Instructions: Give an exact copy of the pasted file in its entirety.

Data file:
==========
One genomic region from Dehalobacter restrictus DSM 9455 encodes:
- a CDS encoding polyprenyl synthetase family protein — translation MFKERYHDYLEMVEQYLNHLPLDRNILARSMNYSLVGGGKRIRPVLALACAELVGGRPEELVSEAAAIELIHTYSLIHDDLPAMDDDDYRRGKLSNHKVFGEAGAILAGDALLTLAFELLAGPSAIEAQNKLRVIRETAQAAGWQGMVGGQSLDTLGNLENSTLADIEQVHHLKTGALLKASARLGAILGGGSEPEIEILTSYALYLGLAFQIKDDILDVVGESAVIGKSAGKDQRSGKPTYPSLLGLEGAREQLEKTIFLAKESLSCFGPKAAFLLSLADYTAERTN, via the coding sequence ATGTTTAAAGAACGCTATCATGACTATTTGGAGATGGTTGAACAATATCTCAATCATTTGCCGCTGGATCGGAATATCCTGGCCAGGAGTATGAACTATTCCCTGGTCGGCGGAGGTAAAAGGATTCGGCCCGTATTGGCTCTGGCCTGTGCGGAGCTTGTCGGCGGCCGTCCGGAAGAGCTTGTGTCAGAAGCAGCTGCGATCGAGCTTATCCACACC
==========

One genomic region from Dehalobacter restrictus DSM 9455 encodes:
- a CDS encoding polyprenyl synthetase family protein — translation MFKERYHDYLEMVEQYLNHLPLDRNILARSMNYSLVGGGKRIRPVLALACAELVGGRPEELVSEAAAIELIHTYSLIHDDLPAMDDDDYRRGKLSNHKVFGEAGAILAGDALLTLAFELLAGPSAIEAQNKLRVIRETAQAAGWQGMVGGQSLDTLGNLENSTLADIEQVHHLKTGALLKASARLGAILGGGSEPEIEILTSYALYLGLAFQIKDDILDVVGESAVIGKSAGKDQRSGKPTYPSLLGLEGAREQLEKTIFLAKESLSCFGPKAAFLLSLADYTAERTN, via the coding sequence ATGTTTAAAGAACGCTATCATGACTATTTGGAGATGGTTGAACAATATCTCAATCATTTGCCGCTGGATCGGAATATCCTGGCCAGGAGTATGAACTATTCCCTGGTCGGCGGAGGTAAAAGGATTCGGCCCGTATTGGCTCTGGCCTGTGCGGAGCTTGTCGGCGGCCGTCCGGAAGAGCTTGTGTCAGAAGCAGCTGCGATCGAGCTTATCCACACC